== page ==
Movies give marketing student a major edge
by Catherine Andruchowycz
Like most people, final year marketing student Julian Major (pictured), enjoys watching movies, so being able to incorporate them into a Vacation Scholarship made for an exciting project.
In just eight weeks during his Ehrenberg-Bass Institute Vacation Scholarship, Julian produced a five-page research paper which will soon be submitted to an Australian-wide marketing conference.
“The research scholarship was a big challenge but I have gained a lot of new skills, particularly in research, writing and working to a deadline,” he said.
Julian’s research, which aimed to find out the content of word-of-mouth about new movies, had some interesting findings.
“My research found that people say the same things before a movie is released compared to after the movie is released in cinemas,” he said.
“People generally give overall opinions about movies, whilst comparisons to other movies and discussions about the on-screen talent were also quite common.”
Julian will graduate from his Bachelor of Marketing and Communication at the end of this year and is still deciding whether to continue his studies or move into the workforce next year. Nevertheless, this experience will benefit him in whatever path he chooses to take.
“It is a fantastic opportunity for students, particularly those considering Postgraduate studies. It gave me insight into what research is like and I made some valuable contacts in the field,” he said.
The Ehrenberg-Bass Institute offers Vacation Research Scholarships to high-performing marketing students each year.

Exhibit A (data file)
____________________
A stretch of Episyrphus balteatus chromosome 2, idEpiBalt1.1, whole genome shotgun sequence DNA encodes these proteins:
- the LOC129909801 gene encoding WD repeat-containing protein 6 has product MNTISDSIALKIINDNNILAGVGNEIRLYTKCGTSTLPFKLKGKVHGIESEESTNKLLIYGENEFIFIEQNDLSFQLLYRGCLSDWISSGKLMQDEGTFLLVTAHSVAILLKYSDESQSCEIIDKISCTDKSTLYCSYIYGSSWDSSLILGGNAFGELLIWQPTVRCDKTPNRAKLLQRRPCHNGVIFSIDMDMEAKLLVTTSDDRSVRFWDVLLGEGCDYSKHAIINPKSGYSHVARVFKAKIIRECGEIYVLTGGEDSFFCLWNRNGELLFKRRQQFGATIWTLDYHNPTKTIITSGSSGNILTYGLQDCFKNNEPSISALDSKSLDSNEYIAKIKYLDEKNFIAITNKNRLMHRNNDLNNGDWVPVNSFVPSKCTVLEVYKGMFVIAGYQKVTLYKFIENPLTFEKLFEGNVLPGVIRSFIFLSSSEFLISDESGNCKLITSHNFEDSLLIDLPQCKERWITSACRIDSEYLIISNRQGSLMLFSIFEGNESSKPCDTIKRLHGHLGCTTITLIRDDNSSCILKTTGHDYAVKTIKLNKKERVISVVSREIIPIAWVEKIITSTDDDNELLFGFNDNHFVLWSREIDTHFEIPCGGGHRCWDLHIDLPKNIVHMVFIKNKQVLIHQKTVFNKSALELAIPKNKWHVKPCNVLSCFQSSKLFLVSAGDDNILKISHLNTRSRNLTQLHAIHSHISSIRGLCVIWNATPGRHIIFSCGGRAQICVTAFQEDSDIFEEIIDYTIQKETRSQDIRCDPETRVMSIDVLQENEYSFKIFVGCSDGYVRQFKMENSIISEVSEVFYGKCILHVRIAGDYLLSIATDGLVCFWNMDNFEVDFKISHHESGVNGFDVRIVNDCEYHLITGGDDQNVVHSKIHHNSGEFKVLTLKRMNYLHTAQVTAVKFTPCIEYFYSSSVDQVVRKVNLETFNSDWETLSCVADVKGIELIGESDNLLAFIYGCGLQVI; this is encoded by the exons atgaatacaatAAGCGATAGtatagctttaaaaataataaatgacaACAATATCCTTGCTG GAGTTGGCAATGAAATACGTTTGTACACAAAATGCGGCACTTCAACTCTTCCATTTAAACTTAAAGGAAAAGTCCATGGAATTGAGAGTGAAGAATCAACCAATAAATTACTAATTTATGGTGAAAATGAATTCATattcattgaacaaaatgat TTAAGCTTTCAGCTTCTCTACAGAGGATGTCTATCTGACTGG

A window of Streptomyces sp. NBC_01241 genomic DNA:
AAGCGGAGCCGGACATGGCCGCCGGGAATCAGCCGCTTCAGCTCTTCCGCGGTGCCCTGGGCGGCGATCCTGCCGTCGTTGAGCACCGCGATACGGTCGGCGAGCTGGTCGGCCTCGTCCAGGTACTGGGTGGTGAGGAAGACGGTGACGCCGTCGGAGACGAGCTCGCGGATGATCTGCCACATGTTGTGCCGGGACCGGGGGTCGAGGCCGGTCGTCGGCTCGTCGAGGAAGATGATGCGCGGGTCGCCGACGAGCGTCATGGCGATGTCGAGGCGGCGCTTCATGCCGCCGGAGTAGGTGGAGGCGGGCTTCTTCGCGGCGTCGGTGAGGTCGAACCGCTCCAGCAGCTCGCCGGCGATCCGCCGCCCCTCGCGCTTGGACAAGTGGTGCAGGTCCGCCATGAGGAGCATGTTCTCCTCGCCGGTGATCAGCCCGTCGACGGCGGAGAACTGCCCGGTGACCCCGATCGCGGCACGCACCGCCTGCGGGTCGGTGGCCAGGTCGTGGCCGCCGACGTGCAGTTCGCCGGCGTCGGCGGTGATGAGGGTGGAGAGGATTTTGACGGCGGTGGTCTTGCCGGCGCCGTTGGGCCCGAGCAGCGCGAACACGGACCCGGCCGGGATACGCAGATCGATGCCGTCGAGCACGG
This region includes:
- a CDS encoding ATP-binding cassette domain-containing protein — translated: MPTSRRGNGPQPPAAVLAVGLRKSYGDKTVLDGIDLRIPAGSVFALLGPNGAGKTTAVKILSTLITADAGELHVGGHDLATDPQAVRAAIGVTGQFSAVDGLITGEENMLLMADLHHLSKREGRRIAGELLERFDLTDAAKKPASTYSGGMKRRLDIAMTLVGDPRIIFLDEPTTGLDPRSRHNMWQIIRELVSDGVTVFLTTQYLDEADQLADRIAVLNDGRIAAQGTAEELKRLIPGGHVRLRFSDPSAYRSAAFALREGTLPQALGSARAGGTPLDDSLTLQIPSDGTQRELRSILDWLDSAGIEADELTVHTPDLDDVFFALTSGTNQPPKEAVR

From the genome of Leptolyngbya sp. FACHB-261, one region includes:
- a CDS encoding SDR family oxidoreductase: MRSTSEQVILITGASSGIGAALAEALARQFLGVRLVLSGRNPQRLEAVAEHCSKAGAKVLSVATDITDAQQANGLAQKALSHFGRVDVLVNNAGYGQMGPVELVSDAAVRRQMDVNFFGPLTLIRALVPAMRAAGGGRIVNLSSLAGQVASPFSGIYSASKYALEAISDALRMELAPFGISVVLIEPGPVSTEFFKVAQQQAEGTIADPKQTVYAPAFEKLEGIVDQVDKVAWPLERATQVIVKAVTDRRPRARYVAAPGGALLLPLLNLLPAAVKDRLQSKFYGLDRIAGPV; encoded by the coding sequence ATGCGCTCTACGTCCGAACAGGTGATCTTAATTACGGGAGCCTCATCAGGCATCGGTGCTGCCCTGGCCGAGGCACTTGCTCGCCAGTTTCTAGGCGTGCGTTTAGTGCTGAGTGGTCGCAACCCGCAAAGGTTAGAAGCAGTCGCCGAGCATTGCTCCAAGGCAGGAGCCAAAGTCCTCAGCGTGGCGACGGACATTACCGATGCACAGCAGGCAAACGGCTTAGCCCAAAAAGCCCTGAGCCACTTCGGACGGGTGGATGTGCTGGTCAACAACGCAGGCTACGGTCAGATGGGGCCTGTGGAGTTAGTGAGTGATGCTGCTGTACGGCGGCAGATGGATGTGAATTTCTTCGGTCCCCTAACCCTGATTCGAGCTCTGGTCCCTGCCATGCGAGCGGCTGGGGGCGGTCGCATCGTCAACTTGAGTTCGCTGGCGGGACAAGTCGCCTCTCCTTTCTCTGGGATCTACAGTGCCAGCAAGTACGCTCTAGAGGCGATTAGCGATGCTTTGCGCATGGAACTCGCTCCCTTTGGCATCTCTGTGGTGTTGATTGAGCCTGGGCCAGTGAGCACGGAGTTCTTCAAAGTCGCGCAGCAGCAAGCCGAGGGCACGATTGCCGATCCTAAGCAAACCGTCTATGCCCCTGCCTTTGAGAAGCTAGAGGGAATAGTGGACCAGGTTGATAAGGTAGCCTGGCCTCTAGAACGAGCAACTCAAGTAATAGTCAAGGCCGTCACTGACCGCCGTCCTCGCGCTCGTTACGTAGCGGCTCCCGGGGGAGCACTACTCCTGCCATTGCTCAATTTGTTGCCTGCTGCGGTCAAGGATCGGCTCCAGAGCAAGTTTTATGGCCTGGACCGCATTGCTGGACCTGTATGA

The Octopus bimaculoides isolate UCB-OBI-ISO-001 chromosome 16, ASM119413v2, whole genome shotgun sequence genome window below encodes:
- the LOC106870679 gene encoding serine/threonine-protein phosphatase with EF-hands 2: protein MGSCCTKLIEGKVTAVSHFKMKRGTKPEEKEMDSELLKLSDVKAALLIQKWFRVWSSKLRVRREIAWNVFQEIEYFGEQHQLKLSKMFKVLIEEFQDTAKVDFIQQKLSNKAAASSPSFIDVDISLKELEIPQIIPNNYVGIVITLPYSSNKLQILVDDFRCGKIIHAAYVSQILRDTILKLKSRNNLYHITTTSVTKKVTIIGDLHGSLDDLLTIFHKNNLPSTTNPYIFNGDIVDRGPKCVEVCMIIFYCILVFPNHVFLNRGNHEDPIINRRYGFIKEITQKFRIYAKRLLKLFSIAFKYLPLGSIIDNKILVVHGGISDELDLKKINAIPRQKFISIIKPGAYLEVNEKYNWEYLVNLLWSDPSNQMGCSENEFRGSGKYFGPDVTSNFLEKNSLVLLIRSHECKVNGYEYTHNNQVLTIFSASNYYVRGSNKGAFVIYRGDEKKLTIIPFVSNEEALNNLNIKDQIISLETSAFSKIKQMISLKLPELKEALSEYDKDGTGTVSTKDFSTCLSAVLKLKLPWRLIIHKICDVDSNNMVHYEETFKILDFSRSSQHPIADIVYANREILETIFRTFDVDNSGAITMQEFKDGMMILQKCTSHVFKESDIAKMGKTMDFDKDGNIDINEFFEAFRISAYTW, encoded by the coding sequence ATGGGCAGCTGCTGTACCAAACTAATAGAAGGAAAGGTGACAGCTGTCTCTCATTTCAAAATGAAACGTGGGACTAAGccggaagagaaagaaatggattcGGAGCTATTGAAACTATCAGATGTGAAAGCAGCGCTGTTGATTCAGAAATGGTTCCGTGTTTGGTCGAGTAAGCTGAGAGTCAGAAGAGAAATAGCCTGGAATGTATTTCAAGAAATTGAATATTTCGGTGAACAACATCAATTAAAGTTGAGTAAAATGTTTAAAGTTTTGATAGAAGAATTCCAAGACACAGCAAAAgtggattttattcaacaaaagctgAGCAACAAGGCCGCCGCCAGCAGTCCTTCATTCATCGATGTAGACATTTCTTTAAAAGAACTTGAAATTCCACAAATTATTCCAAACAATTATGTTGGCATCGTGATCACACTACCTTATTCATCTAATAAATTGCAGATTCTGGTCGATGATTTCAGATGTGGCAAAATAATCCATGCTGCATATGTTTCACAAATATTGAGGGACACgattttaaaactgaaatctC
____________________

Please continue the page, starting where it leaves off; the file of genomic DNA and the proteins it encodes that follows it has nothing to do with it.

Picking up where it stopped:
Students are paired with a senior researcher who guides them through a specialised research project.
Vacation Scholarship Coordinator, Dr Jennifer Taylor, said the program is unique as it enables students to gain experience in research while completing their degree.
“Throughout the eight weeks, students get first-hand insight into the research process; reviewing previous research, developing questions, gathering and analysing data and producing a report. This experiential learning gives students the hands-on experience they need to stand out against other graduates in the job market,” she said.
The program runs for around eight weeks over the summer break and, as well as experience, scholars receive $300 per week for the duration of the project.
“Doing the program in the summer holidays not only gave me something to do, but meant I could focus a lot of my time on the project. It was an opportunity to do something different and the experience will provide an edge when applying for jobs in the near future,” Julian said.